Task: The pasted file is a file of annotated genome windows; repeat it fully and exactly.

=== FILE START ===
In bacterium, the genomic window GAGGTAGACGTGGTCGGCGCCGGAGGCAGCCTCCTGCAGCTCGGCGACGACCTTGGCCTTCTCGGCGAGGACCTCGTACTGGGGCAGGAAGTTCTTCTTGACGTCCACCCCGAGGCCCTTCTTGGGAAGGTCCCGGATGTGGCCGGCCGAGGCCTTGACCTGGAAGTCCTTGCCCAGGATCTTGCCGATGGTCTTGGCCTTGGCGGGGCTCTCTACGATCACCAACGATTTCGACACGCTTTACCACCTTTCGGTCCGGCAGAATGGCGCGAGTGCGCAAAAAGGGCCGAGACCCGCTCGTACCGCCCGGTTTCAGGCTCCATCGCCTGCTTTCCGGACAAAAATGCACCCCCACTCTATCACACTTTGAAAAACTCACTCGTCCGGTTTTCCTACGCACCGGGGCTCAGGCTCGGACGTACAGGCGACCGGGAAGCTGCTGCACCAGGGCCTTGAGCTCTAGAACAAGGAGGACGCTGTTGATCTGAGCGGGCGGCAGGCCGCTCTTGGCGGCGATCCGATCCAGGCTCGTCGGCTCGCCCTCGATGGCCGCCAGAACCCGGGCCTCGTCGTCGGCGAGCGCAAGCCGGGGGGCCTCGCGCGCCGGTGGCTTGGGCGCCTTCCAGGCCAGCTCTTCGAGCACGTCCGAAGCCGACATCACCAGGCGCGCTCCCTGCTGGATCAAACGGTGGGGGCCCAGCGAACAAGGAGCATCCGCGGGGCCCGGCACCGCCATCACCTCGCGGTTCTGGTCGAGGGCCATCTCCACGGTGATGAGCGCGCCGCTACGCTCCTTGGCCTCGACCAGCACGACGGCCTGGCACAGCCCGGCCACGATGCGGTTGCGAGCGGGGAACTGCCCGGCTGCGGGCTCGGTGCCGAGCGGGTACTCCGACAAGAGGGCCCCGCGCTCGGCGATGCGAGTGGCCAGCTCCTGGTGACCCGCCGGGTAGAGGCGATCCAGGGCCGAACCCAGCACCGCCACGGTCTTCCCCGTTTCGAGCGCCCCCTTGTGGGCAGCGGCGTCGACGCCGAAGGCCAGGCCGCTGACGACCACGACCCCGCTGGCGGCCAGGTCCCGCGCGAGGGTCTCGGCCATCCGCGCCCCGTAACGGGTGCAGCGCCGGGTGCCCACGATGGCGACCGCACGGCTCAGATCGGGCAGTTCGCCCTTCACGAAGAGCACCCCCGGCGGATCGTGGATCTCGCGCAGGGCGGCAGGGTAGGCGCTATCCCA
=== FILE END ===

In bacterium, the genomic window GAGGTAGACGTGGTCGGCGCCGGAGGCAGCCTCCTGCAGCTCGGCGACGACCTTGGCCTTCTCGGCGAGGACCTCGTACTGGGGCAGGAAGTTCTTCTTGACGTCCACCCCGAGGCCCTTCTTGGGAAGGTCCCGGATGTGGCCGGCCGAGGCCTTGACCTGGAAGTCCTTGCCCAGGATCTTGCCGATGGTCTTGGCCTTGGCGGGGCTCTCTACGATCACCAACGATTTCGACACGCTTTACCACCTTTCGGTCCGGCAGAATGGCGCGAGTGCGCAAAAAGGGCCGAGACCCGCTCGTACCGCCCGGTTTCAGGCTCCATCGCCTGCTTTCCGGACAAAAATGCACCCCCACTCTATCACACTTTGAAAAACTCACTCGTCCGGTTTTCCTACGCACCGGGGCTCAGGCTCGGACGTACAGGCGACCGGGAAGCTGCTGCACCAGGGCCTTGAGCTCTAGAACAAGGAGGACGCTGTTGATCTGAGCGGGCGGCAGGCCGCTCTTGGCGGCGATCCGATCCAGGCTCGTCGGCTCGCCCTCGATGGCCGCCAGAACCCGGGCCTCGTCGTCGGCGAGCGCAAGCCGGGGGGCCTCGCGCGCCGGTGGCTTGGGCGCCTTCCAGGCCAGCTCTTCGAGCACGTCCGAAGCCGACATCACCAGGCGCGCTCCCTGCTGGATCAAACGGTGGGGGCCCAGCGAACAAGGAGCATCCGCGGGGCCCGGCACCGCCATCACCTCGCGGTTCTGGTCGAGGGCCATCTCCACGGTGATGAGCGCGCCGCTACGCTCCTTGGCCTCGACCAGCACGACGGCCTGGCACAGCCCGGCCACGATGCGGTTGCGAGCGGGGAACTGCCCGGCTGCGGGCTCGGTGCCGAGCGGGTACTCCGACAAGAGGGCCCCGCGCTCGGCGATGCGAGTGGCCAGCTCCTGGTGACCCGCCGGGTAGAGGCGATCCAGGGCCGAACCCAGCACCGCCACGGTCTTCCCCGTTTCGAGCGCCCCCTTGTGGGCAGCGGCGTCGACGCCGAAGGCCAGGCCGCTGACGACCACGACCCCGCTGGCGGCCAGGTCCCGCGCGAGGGTCTCGGCCATCCGCGCCCCGTAACGGGTGCAGCGCCGGGTGCCCACGATGGCGACCGCACGGCTCAGATCGGGCAGTTCGCCCTTCACGAAGAGCACCCCCGGCGGATCGTGGATCTCGCGCAGGGCGGCAGGGTAGGCGCTATCCCA